This viral disease is related to smallpox. It's known as "monkeypox" because it was first found in colonies of monkeys. But the virus infects other animals and humans, too.

Transmission from humans

How do you become infected? When this virus spreads from person to person, it's usually through close skin-to-skin contact. It spreads through the intimate contact that happens during hugging, kissing and sex. You can catch it by touching an infected person's rash, scabs or body fluids. You can get it by touching contaminated clothing, bedsheets or surfaces. If you're face-to-face with an infected person, they can pass it to you through coughs, sneezes and breathing. And, a pregnant mother can pass it to her unborn baby.

Transmission from animals

You can also catch the virus by handling an infected animal. This is especially true if you touch its blood or sores. You can get it from a bite or a scratch. And, it can spread through infected meat or animal products.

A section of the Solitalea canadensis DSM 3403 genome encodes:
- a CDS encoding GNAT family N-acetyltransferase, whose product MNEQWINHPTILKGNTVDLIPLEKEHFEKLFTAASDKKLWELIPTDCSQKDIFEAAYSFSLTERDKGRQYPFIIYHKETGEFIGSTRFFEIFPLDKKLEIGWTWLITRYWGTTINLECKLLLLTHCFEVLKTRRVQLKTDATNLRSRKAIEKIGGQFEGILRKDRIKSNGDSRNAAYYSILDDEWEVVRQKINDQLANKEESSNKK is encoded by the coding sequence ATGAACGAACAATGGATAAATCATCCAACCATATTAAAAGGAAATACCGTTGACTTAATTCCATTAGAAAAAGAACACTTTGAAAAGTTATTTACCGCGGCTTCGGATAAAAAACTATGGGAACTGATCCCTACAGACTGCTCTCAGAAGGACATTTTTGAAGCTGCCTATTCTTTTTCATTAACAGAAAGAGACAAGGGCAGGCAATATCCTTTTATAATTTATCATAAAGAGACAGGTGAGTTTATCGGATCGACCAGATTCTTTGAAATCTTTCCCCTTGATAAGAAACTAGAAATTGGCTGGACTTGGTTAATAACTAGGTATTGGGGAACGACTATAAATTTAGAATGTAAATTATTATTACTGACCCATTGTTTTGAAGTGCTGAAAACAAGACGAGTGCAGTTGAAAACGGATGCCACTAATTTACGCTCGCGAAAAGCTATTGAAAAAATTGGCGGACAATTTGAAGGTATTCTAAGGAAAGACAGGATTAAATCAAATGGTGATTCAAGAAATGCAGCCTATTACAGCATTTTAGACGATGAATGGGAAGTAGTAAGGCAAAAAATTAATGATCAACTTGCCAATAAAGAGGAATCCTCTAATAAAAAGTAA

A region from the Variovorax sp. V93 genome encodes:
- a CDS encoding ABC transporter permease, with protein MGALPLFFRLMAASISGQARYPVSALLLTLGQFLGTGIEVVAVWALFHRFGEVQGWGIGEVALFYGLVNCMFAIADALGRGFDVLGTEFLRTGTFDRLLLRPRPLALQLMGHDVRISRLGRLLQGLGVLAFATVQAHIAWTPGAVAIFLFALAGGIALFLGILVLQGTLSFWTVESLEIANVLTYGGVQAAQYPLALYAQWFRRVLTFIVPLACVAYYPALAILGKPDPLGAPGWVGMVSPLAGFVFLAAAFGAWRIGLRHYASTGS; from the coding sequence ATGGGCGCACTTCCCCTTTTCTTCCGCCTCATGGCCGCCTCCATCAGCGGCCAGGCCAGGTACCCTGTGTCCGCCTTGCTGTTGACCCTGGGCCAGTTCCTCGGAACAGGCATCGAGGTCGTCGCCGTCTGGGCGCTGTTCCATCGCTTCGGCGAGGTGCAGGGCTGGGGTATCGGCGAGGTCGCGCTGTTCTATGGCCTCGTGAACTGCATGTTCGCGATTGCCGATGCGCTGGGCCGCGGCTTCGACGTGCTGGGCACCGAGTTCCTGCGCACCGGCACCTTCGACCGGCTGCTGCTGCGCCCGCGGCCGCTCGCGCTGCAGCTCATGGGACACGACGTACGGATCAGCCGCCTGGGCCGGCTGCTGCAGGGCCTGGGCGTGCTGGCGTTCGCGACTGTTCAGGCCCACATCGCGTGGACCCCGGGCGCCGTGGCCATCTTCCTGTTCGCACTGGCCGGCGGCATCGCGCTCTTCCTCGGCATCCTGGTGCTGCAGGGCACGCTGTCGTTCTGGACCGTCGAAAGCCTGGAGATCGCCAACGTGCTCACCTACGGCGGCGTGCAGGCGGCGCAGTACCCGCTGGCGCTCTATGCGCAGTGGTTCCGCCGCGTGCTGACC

Who's at risk

Who's at risk? Anyone can catch or spread this virus, but we're seeing the greatest spread among gay and bisexual men, and among other men who have sex with men.


What are the symptoms? An infection usually begins with fever, chills and headache. You have muscle aches, swollen lymph nodes and exhaustion. Within days, you develop a rash. It often shows on the face, mouth or other parts of the body, like the hands, feet, chest, genitals or anus. The rash causes flat red bumps on your skin. These turn into raised, pus-filled blisters. After a few days, the blisters form crusty scabs, which fall off. It takes two to four weeks for the virus to run its course.


How do we treat it? If you have a rash that looks like monkeypox, it's important to talk to your healthcare provider. Most people will get better on their own without treatment, or with medications to relieve symptoms. Infections are rarely fatal.  But if you have a severe infection, your doctor will create a plan that's right for you.